The Bank of Canada – kicked into panic mode by the collapse of oil prices, the faltering housing market, vulnerable banks, and other nagging issues, including the indebtedness of the consumer, which it pointed out as a risk factor last year – suddenly cut its benchmark interest rate in January. In the past, it communicated such moves in advance. In January, it was a surprise move that shocked the markets.

Today, Rhys Mendes, Deputy Chief of the Bank of Canada’s Economic Analysis Department, told the House of Commons finance committee that the central bank would “not necessarily” be pressured into following the Fed’s rate increases this year. “The bank targets inflation in Canada, and decisions regarding monetary policy in Canada would be based on the outlook for inflation,” he said, presenting the central-bank smokescreen for keeping rates at near zero for other reasons.

The Bank of Canada will have trouble ever raising rates, regardless of the distortion and mayhem near-zero rates are causing. Households can no longer afford higher rates. They have too much debt and not enough income. Higher interest payments would eat into spending on other things. Higher mortgage rates would crash the still magnificent home prices. Consumers would buckle under their burden and default. Not to speak of the already struggling oil companies. And then there are the banks that have lent with utter abandon to all of them.

Years of low interest rates encouraged this dreadful level of leverage. Now it’s an albatross around the neck of the Bank of Canada, and for decades to come. And for the economy, it’s a high-risk burden that could quickly, as Equifax suggested, blow up.

Gravity is already and very inconveniently inserting itself into Canada’s incredible housing boom. Read… Housing Construction Skids in Canada, but Crashes in the Oil Patch

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  12 comments for “Household Debt Soars in Canada, “Stability” at Risk

  1. Julian the Apostate says:

    My bank sent us a new card called a Premier card. The wife thought it was a replacement debit card and activated hers. I have an active platinum card with a zero balance that I keep in case I have to rent a car out on the road, but this new one doubles what I can charge. I have been aggressively paying down my cards left over from a lot of medical costs from a few years ago. Figures. When I needed them they cut me off at the knees on my max credit line and tried to jack me for 32% money. I told them it was usury and cut off active cards I’d had for years @ 10% and just kept the one. After abusing me I’m suddenly worthy again. Idiots.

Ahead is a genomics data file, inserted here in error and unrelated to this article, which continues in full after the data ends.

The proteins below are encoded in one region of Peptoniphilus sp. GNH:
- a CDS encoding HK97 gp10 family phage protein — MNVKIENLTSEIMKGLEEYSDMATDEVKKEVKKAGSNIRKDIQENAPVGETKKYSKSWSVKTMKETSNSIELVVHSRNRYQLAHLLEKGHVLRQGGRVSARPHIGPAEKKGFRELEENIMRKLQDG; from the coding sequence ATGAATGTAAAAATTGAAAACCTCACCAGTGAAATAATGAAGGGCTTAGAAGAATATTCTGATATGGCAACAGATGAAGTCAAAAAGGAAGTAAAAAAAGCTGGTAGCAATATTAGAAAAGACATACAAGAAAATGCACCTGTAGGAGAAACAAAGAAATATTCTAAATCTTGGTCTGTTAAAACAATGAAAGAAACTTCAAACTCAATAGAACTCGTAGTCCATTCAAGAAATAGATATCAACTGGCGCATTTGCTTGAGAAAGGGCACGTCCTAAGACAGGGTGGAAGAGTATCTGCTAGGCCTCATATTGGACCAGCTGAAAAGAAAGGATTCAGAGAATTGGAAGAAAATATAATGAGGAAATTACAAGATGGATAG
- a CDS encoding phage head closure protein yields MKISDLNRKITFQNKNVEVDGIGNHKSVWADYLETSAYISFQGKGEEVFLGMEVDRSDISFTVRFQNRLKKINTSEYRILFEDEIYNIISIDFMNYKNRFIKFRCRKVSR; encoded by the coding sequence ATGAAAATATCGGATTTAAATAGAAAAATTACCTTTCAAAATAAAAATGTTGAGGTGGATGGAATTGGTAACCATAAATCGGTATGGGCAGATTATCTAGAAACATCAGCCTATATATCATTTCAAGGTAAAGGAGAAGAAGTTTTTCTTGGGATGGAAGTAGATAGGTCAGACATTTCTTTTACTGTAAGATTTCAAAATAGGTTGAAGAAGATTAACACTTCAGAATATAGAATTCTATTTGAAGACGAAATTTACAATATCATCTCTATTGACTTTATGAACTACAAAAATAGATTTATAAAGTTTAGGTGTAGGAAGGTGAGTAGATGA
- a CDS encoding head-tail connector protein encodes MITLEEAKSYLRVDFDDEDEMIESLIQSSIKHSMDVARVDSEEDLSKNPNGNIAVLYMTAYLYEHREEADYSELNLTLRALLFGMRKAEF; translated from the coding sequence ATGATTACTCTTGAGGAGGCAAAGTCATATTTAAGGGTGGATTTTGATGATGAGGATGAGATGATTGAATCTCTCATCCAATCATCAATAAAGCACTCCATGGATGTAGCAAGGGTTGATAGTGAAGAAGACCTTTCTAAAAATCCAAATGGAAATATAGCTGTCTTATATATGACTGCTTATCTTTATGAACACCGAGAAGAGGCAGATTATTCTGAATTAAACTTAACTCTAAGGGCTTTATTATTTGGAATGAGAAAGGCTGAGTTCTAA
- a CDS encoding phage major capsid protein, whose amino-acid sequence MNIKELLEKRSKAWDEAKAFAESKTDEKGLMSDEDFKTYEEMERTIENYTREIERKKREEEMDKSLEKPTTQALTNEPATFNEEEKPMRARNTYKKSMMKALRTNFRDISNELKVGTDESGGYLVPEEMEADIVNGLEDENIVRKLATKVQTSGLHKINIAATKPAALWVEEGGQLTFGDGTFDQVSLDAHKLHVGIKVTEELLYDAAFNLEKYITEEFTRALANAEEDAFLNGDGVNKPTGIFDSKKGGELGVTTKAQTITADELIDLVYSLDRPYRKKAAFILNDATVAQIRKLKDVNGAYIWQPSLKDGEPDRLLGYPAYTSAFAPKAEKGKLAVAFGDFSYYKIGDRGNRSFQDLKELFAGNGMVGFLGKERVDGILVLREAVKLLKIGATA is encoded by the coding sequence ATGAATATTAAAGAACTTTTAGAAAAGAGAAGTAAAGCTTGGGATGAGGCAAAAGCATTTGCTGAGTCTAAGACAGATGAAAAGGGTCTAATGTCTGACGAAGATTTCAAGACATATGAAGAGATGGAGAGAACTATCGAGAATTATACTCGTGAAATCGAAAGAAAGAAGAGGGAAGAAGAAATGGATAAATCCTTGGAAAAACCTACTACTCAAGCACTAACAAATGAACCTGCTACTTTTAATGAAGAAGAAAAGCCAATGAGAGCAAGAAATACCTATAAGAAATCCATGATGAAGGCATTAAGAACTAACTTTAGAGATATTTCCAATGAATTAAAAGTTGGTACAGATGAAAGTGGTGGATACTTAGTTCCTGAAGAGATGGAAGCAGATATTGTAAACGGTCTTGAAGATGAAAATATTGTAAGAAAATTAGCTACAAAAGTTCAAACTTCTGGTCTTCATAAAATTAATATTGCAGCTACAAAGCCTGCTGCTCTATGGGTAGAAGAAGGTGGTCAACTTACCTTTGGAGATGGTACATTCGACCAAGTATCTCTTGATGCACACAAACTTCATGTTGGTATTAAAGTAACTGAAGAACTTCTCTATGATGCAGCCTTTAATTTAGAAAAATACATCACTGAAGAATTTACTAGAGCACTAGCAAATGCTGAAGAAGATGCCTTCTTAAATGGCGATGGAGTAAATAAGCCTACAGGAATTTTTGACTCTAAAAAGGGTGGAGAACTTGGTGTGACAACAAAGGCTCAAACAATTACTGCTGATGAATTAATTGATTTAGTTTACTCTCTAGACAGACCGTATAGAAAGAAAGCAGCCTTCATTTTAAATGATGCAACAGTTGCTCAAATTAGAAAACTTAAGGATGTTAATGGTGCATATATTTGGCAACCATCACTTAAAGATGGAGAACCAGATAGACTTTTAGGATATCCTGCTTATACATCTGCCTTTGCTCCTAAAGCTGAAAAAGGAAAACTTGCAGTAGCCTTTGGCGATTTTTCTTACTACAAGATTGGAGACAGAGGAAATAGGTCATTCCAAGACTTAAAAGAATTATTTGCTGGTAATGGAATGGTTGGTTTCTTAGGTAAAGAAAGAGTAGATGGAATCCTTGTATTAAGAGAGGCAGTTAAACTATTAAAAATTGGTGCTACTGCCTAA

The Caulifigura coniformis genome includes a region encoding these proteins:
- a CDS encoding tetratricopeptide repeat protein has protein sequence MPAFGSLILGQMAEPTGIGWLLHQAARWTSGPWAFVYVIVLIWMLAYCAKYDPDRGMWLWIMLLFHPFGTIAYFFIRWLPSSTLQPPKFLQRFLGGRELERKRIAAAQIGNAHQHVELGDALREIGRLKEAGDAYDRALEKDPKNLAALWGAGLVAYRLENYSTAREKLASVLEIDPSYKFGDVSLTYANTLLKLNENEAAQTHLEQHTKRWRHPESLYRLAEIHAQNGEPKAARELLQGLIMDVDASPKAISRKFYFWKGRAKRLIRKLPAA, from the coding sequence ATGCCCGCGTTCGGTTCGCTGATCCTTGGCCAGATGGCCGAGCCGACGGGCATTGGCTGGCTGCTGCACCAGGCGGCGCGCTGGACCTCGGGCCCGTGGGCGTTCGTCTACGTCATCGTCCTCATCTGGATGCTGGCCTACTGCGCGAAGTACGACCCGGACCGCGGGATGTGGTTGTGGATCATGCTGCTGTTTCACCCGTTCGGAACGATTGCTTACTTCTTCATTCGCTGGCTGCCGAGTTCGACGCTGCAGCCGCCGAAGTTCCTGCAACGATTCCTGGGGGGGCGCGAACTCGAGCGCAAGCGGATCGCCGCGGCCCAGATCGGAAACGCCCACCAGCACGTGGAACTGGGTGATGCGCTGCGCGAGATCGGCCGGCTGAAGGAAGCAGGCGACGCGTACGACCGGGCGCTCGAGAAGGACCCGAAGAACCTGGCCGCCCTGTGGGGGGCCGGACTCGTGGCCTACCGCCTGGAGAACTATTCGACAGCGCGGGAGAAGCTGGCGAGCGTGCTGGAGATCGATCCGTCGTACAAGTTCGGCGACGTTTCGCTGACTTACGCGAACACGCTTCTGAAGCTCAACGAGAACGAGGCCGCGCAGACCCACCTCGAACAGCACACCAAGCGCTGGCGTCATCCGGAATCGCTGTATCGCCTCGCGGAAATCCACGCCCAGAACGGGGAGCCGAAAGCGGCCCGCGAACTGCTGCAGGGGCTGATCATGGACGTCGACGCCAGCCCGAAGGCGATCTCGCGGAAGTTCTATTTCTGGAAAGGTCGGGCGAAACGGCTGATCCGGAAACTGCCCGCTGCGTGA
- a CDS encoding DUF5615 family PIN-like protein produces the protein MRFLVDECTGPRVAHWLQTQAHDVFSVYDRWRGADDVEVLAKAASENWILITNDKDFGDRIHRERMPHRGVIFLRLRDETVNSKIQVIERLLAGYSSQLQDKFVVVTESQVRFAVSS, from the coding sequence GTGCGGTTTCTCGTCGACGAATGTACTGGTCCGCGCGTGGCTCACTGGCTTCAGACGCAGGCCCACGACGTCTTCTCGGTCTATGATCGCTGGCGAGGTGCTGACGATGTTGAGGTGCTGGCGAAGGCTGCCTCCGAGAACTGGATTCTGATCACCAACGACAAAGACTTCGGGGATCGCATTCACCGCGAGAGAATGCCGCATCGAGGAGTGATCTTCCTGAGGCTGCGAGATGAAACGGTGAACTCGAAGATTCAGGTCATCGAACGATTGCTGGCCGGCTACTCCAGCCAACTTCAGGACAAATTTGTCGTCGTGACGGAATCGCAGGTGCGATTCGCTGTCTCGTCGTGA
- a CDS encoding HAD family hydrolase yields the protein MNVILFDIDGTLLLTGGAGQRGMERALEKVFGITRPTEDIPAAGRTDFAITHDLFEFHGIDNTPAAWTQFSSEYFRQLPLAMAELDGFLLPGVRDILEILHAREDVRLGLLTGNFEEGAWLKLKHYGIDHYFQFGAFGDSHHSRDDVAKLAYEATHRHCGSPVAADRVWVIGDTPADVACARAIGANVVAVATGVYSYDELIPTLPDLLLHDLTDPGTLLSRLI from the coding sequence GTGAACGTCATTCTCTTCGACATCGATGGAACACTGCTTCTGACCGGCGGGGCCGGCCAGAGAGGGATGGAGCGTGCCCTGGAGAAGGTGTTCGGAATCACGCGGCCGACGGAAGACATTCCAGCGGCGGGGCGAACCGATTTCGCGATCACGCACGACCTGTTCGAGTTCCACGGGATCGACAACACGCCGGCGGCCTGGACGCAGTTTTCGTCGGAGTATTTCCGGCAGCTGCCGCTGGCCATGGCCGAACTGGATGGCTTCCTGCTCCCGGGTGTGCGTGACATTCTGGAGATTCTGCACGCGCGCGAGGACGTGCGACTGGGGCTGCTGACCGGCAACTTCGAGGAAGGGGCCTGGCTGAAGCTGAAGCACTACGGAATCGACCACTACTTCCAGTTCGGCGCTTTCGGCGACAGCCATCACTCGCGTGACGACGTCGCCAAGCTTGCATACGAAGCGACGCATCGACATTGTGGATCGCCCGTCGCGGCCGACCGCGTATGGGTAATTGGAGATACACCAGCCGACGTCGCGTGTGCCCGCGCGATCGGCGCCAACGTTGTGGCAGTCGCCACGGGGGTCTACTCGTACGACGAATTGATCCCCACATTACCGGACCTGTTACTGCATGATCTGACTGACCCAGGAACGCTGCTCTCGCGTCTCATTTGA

2. Steve Bull says:

    There seems to be a general ‘wilful’ blindness to the impending catastrophe awaiting Canadians. While there are likely many causes for this, I tend to see one of the primary ones as the ongoing culture of ‘infinite growth’. I live in what was once a small town (Stouffville) that several years ago decided the appropriate moniker for the area was ‘Town Close to the City’. I find it hilarious considering that this small town has had the fastest growth (about 10%/year) of home construction/population for almost 10 years now and has become yet another suburban extension of the city of Toronto. In fact, here’s what the Community Profile states on the Town’s website: “Whitchurch-Stouffville is a lively, fast-growing town, that has maintained the small town atmosphere valued by residents and businesses. The population increased 54.3% between 2006 and 2011. In the years to come Whitchurch-Stouffville is forecast to continue steady growth towards 60,600 people by 2031.” Construction of condos and homes on postage stamp-sized properties (both at unsustainable prices) continues to steam roll along and the Town Council continues to spend and plan like there’s no tomorrow (which there might not be if/when the housing market turns). I’ve seen absolutely no evidence of prudence or concern by the council, media, or general population. I know the reasons for this are varied and that the day of reckoning will be seen as a black swan event that no one saw coming (always a convenient excuse). If there’s one thing history shows us, it’s that we always seem to ignore the lessons of history believing that ‘this time is different’.